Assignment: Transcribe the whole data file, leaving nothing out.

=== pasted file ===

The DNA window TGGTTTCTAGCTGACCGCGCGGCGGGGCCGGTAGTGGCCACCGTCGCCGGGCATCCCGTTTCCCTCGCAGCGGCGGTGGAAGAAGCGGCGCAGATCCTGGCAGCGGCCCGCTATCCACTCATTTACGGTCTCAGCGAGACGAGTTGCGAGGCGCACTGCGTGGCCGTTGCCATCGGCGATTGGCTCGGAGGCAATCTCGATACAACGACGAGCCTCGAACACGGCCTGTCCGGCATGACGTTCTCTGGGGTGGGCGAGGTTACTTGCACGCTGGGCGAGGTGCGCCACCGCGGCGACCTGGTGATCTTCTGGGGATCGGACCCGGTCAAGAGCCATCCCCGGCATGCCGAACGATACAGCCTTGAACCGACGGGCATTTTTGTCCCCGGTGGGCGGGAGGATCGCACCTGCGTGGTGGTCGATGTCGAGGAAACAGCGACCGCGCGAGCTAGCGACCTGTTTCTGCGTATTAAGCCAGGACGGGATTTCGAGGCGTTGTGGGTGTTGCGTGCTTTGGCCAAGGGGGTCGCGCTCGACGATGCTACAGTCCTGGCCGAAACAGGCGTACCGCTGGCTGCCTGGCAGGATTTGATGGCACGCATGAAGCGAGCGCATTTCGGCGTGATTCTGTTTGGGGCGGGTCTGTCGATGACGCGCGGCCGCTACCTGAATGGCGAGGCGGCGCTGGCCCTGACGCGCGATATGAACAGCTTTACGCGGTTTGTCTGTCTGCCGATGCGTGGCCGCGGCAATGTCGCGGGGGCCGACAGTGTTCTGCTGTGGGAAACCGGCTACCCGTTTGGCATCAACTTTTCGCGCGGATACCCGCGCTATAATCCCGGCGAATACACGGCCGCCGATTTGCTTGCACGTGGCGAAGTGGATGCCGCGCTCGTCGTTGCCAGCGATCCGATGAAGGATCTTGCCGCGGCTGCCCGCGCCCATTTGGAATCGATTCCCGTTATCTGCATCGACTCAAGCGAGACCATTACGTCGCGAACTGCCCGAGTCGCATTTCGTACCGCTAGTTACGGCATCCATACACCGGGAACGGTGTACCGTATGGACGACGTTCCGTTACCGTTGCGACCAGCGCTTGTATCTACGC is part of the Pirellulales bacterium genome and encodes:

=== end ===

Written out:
The DNA window TGGTTTCTAGCTGACCGCGCGGCGGGGCCGGTAGTGGCCACCGTCGCCGGGCATCCCGTTTCCCTCGCAGCGGCGGTGGAAGAAGCGGCGCAGATCCTGGCAGCGGCCCGCTATCCACTCATTTACGGTCTCAGCGAGACGAGTTGCGAGGCGCACTGCGTGGCCGTTGCCATCGGCGATTGGCTCGGAGGCAATCTCGATACAACGACGAGCCTCGAACACGGCCTGTCCGGCATGACGTTCTCTGGGGTGGGCGAGGTTACTTGCACGCTGGGCGAGGTGCGCCACCGCGGCGACCTGGTGATCTTCTGGGGATCGGACCCGGTCAAGAGCCATCCCCGGCATGCCGAACGATACAGCCTTGAACCGACGGGCATTTTTGTCCCCGGTGGGCGGGAGGATCGCACCTGCGTGGTGGTCGATGTCGAGGAAACAGCGACCGCGCGAGCTAGCGACCTGTTTCTGCGTATTAAGCCAGGACGGGATTTCGAGGCGTTGTGGGTGTTGCGTGCTTTGGCCAAGGGGGTCGCGCTCGACGATGCTACAGTCCTGGCCGAAACAGGCGTACCGCTGGCTGCCTGGCAGGATTTGATGGCACGCATGAAGCGAGCGCATTTCGGCGTGATTCTGTTTGGGGCGGGTCTGTCGATGACGCGCGGCCGCTACCTGAATGGCGAGGCGGCGCTGGCCCTGACGCGCGATATGAACAGCTTTACGCGGTTTGTCTGTCTGCCGATGCGTGGCCGCGGCAATGTCGCGGGGGCCGACAGTGTTCTGCTGTGGGAAACCGGCTACCCGTTTGGCATCAACTTTTCGCGCGGATACCCGCGCTATAATCCCGGCGAATACACGGCCGCCGATTTGCTTGCACGTGGCGAAGTGGATGCCGCGCTCGTCGTTGCCAGCGATCCGATGAAGGATCTTGCCGCGGCTGCCCGCGCCCATTTGGAATCGATTCCCGTTATCTGCATCGACTCAAGCGAGACCATTACGTCGCGAACTGCCCGAGTCGCATTTCGTACCGCTAGTTACGGCATCCATACACCGGGAACGGTGTACCGTATGGACGACGTTCCGTTACCGTTGCGACCAGCGCTTGTATCTACGC is part of the Pirellulales bacterium genome and encodes: